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Requesting tracker raw data

Sometimes, TSP, integrators, and developers need to look at the original, unprocessed data from tracking devices, often called "raw data". This helps them to get more accurate information and a better understanding of the collected data. It can also help fix issues with the tracking process. Plus, they can utilize this raw data in other systems for more analysis or use in different parts of the business.

Typical use case

To efficiently manage fuel consumption, especially for fleet management or cargo transportation businesses, integrating your ERP system with the Navixy platform is crucial. This integration enables you to seamlessly request raw fuel data from specific devices, enhancing your overall fuel monitoring and expense tracking capabilities.

In this situation, you may need to retrieve the following data:

  • Fuel Level
  • Device location
  • Mileage (odometer)
  • Speed
  • Date and time
  • Any other data valuable to your business

It is important to realize that in this case we will not get human-readable information about fuel drains and refills, excessive consumption, idling and other analytics. Here we are talking about raw data received directly from the device and decoded by Navixy platform, in other words, instantaneous data readings for a certain period. Data obtained in this way is suitable for further processing and analyzing on your side.

Requesting inputs list

Tracking devices from different manufacturers have different specifics of work and send data in different forms. In addition, sensors can be of different types: digital and analog, wired and wireless, built-in and external. Also, there can be several sensors monitoring the same type of readings: for example, two fuel sensors in two tanks, internal and external temperature sensors, etc.

It is for this reason that before requesting raw data, we have to understand what data the device is capable to report to the platform, and what the data inputs are named. To do this, we need to use raw_data/get_inputs request.

Example for a device with ID 123456:

curl -X 'POST' \
'' \
-H 'Content-Type: application/json' \
-d '{"hash": "6dc7d304dec4434f4c4202ec42817f83","tracker_id": 123456}'

The platform will notify us about success, and we will see the following JSON object in response:

  "discrete_inputs": 2,
  "discrete_outputs": 1,
  "inputs": [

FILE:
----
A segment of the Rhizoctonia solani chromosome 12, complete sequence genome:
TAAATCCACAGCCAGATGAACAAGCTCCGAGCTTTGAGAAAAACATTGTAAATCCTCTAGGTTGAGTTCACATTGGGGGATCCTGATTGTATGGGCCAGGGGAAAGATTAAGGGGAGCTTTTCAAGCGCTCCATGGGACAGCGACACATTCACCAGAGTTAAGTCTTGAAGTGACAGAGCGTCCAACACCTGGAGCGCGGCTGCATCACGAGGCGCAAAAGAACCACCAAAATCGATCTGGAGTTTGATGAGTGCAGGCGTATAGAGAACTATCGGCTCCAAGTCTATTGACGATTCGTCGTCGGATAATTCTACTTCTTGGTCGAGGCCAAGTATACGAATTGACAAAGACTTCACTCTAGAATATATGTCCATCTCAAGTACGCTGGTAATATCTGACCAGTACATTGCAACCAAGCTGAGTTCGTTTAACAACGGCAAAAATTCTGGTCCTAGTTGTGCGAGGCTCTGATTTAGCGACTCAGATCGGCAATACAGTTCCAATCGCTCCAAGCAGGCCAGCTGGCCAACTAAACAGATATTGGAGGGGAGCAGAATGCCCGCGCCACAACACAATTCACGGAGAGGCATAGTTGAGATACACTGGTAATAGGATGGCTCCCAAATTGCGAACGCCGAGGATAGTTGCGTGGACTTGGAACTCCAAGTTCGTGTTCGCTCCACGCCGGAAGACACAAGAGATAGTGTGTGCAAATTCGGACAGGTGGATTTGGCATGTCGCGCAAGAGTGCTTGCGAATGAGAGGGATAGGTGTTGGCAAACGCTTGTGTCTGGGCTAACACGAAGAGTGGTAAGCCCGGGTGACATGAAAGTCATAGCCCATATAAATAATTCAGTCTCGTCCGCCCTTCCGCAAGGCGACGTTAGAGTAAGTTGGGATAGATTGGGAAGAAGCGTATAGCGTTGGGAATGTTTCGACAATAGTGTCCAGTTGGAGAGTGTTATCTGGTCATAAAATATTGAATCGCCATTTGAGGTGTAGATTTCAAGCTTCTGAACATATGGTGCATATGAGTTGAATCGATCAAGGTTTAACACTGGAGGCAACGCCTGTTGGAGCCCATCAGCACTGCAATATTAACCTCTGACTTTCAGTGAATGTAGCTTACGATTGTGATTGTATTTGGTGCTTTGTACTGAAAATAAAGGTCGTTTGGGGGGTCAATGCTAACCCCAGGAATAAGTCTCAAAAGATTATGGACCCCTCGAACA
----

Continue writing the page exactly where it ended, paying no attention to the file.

"states": [
  "success": true

Among the obtained inputs we see the one of interest to us - lls_level_4. This is a fuel level input, and the index 4 indicates the value is a range of LLS levels from 1 to 4. This means the device can send fuel data on maximum of four inputs: from lls_level_1 to lls_level_4.

We also see the hw_mileage which will allow us to get value of the hardware odometer.

The presence of some inputs in the received response does not mean that data is certainly available on these inputs. It means that data may come on them, but whether it is actually available or not depends on the configuration of a particular device.

Requesting raw data readings

Now we know the name of the inputs where the fuel data comes from, and we can use them in the API query. However, we also need other parameters for more accurate analysis. This data is not related to sensors, so the above query does not return it. They come in simple columns and are listed on the appropriate documentation page.

We will use the following columns:

  • lat
  • lng
  • speed

In addition, we will use names for inputs according to the information obtained earlier:

  • inputs.lls_level_1
  • inputs.hw_mileage

We specify inputs.lls_level_1 because we know that our device only sends data on this input. If we didn't know the input number, we could have specified all four possible inputs, and then the inputs without data would just get zero values.

The API request for raw data in our case must look like below:

curl -X 'POST' \
'' \
-H 'accept: text/csv' \
-H 'Content-Type: application/json' \
-d '{
"hash": "6dc7d304dec4434f4c4202ec42817f83",
"tracker_id": "123456",
"from": "2023-11-29T08:31:00Z",
"to": "2023-11-29T08:32:00Z",
"columns": ["lat","lng","speed","inputs.lls_level_1","inputs.hw_mileage"]}'

The response is returned in a CSV table format:


In the above example we see the output only for one minute of tracking. When querying raw data over a long period of time, the response can reach significant sizes - this must be considered.

In one of the lines we see \N instead of fuel level and mileage values. This means that no such information was received in this data packet. The \N symbol represents NULL.

The above example is one of the simplest, but clearly demonstrates the process of using an API request to read raw data. You can query a lot of data at once and over large periods of time, depending on your objectives.

Last update: December 27, 2023